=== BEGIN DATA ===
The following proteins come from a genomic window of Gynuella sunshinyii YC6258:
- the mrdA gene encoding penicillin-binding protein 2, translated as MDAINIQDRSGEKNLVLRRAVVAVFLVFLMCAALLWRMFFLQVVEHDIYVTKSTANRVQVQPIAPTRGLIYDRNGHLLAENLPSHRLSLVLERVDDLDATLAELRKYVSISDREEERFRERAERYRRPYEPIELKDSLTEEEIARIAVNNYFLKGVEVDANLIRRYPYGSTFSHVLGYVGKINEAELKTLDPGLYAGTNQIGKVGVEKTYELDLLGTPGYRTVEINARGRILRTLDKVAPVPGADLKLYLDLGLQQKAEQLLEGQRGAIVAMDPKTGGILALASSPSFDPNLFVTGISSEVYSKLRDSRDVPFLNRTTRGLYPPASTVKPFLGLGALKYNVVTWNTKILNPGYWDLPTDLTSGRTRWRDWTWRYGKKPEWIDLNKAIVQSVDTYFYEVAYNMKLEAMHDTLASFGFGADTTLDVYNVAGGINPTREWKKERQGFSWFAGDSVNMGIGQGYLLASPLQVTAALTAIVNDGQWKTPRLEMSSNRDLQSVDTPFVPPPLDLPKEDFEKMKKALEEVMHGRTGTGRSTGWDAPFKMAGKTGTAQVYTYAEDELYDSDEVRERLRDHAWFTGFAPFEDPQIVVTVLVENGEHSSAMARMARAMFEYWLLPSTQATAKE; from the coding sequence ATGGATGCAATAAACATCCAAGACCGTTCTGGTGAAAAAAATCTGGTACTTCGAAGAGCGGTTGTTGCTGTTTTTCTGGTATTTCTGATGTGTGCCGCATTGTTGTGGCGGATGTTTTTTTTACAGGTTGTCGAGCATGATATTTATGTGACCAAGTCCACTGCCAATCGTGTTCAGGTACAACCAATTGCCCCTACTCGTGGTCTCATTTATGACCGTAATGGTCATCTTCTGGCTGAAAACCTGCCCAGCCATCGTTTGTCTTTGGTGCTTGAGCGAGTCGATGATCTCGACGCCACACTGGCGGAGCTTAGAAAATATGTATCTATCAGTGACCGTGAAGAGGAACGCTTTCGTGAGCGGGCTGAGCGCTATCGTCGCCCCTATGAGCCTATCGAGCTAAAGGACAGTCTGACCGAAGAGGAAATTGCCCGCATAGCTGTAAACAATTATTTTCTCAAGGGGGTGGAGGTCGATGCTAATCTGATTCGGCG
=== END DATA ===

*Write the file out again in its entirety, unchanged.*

The following proteins come from a genomic window of Gynuella sunshinyii YC6258:
- the mrdA gene encoding penicillin-binding protein 2, translated as MDAINIQDRSGEKNLVLRRAVVAVFLVFLMCAALLWRMFFLQVVEHDIYVTKSTANRVQVQPIAPTRGLIYDRNGHLLAENLPSHRLSLVLERVDDLDATLAELRKYVSISDREEERFRERAERYRRPYEPIELKDSLTEEEIARIAVNNYFLKGVEVDANLIRRYPYGSTFSHVLGYVGKINEAELKTLDPGLYAGTNQIGKVGVEKTYELDLLGTPGYRTVEINARGRILRTLDKVAPVPGADLKLYLDLGLQQKAEQLLEGQRGAIVAMDPKTGGILALASSPSFDPNLFVTGISSEVYSKLRDSRDVPFLNRTTRGLYPPASTVKPFLGLGALKYNVVTWNTKILNPGYWDLPTDLTSGRTRWRDWTWRYGKKPEWIDLNKAIVQSVDTYFYEVAYNMKLEAMHDTLASFGFGADTTLDVYNVAGGINPTREWKKERQGFSWFAGDSVNMGIGQGYLLASPLQVTAALTAIVNDGQWKTPRLEMSSNRDLQSVDTPFVPPPLDLPKEDFEKMKKALEEVMHGRTGTGRSTGWDAPFKMAGKTGTAQVYTYAEDELYDSDEVRERLRDHAWFTGFAPFEDPQIVVTVLVENGEHSSAMARMARAMFEYWLLPSTQATAKE; from the coding sequence ATGGATGCAATAAACATCCAAGACCGTTCTGGTGAAAAAAATCTGGTACTTCGAAGAGCGGTTGTTGCTGTTTTTCTGGTATTTCTGATGTGTGCCGCATTGTTGTGGCGGATGTTTTTTTTACAGGTTGTCGAGCATGATATTTATGTGACCAAGTCCACTGCCAATCGTGTTCAGGTACAACCAATTGCCCCTACTCGTGGTCTCATTTATGACCGTAATGGTCATCTTCTGGCTGAAAACCTGCCCAGCCATCGTTTGTCTTTGGTGCTTGAGCGAGTCGATGATCTCGACGCCACACTGGCGGAGCTTAGAAAATATGTATCTATCAGTGACCGTGAAGAGGAACGCTTTCGTGAGCGGGCTGAGCGCTATCGTCGCCCCTATGAGCCTATCGAGCTAAAGGACAGTCTGACCGAAGAGGAAATTGCCCGCATAGCTGTAAACAATTATTTTCTCAAGGGGGTGGAGGTCGATGCTAATCTGATTCGGCG